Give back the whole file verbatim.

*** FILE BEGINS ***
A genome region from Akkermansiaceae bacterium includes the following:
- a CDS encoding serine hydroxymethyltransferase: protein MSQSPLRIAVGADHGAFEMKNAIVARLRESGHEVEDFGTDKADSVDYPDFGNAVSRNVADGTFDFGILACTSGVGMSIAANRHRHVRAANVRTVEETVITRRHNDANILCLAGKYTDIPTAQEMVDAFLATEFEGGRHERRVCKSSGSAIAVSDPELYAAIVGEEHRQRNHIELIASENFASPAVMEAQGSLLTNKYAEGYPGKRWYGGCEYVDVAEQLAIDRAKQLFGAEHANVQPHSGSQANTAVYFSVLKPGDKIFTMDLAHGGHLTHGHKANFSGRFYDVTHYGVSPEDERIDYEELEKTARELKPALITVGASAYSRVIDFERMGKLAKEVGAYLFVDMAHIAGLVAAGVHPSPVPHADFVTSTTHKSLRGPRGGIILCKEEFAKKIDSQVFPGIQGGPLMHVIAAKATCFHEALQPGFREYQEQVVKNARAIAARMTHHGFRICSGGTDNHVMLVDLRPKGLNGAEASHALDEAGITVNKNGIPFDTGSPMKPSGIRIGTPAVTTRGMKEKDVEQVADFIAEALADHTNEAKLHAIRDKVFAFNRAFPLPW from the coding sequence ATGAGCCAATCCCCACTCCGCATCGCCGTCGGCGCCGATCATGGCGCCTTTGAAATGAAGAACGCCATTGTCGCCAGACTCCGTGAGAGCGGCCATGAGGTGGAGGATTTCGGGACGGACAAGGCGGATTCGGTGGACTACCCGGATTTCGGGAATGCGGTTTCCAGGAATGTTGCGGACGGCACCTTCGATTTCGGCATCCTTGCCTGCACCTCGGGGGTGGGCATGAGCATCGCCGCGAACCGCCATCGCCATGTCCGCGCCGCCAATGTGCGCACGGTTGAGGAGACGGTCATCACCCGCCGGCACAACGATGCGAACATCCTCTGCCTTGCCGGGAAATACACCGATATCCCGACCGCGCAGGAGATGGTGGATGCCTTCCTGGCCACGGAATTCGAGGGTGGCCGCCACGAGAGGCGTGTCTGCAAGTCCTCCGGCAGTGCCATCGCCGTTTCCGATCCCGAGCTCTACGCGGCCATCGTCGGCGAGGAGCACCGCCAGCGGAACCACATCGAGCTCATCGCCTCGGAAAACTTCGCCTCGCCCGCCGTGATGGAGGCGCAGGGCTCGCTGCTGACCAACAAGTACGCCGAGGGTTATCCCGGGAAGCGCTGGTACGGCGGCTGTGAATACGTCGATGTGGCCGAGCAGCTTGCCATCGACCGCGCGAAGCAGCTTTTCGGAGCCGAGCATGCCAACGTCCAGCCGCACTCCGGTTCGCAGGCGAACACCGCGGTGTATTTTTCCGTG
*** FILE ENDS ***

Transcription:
A genome region from Akkermansiaceae bacterium includes the following:
- a CDS encoding serine hydroxymethyltransferase: protein MSQSPLRIAVGADHGAFEMKNAIVARLRESGHEVEDFGTDKADSVDYPDFGNAVSRNVADGTFDFGILACTSGVGMSIAANRHRHVRAANVRTVEETVITRRHNDANILCLAGKYTDIPTAQEMVDAFLATEFEGGRHERRVCKSSGSAIAVSDPELYAAIVGEEHRQRNHIELIASENFASPAVMEAQGSLLTNKYAEGYPGKRWYGGCEYVDVAEQLAIDRAKQLFGAEHANVQPHSGSQANTAVYFSVLKPGDKIFTMDLAHGGHLTHGHKANFSGRFYDVTHYGVSPEDERIDYEELEKTARELKPALITVGASAYSRVIDFERMGKLAKEVGAYLFVDMAHIAGLVAAGVHPSPVPHADFVTSTTHKSLRGPRGGIILCKEEFAKKIDSQVFPGIQGGPLMHVIAAKATCFHEALQPGFREYQEQVVKNARAIAARMTHHGFRICSGGTDNHVMLVDLRPKGLNGAEASHALDEAGITVNKNGIPFDTGSPMKPSGIRIGTPAVTTRGMKEKDVEQVADFIAEALADHTNEAKLHAIRDKVFAFNRAFPLPW from the coding sequence ATGAGCCAATCCCCACTCCGCATCGCCGTCGGCGCCGATCATGGCGCCTTTGAAATGAAGAACGCCATTGTCGCCAGACTCCGTGAGAGCGGCCATGAGGTGGAGGATTTCGGGACGGACAAGGCGGATTCGGTGGACTACCCGGATTTCGGGAATGCGGTTTCCAGGAATGTTGCGGACGGCACCTTCGATTTCGGCATCCTTGCCTGCACCTCGGGGGTGGGCATGAGCATCGCCGCGAACCGCCATCGCCATGTCCGCGCCGCCAATGTGCGCACGGTTGAGGAGACGGTCATCACCCGCCGGCACAACGATGCGAACATCCTCTGCCTTGCCGGGAAATACACCGATATCCCGACCGCGCAGGAGATGGTGGATGCCTTCCTGGCCACGGAATTCGAGGGTGGCCGCCACGAGAGGCGTGTCTGCAAGTCCTCCGGCAGTGCCATCGCCGTTTCCGATCCCGAGCTCTACGCGGCCATCGTCGGCGAGGAGCACCGCCAGCGGAACCACATCGAGCTCATCGCCTCGGAAAACTTCGCCTCGCCCGCCGTGATGGAGGCGCAGGGCTCGCTGCTGACCAACAAGTACGCCGAGGGTTATCCCGGGAAGCGCTGGTACGGCGGCTGTGAATACGTCGATGTGGCCGAGCAGCTTGCCATCGACCGCGCGAAGCAGCTTTTCGGAGCCGAGCATGCCAACGTCCAGCCGCACTCCGGTTCGCAGGCGAACACCGCGGTGTATTTTTCCGTG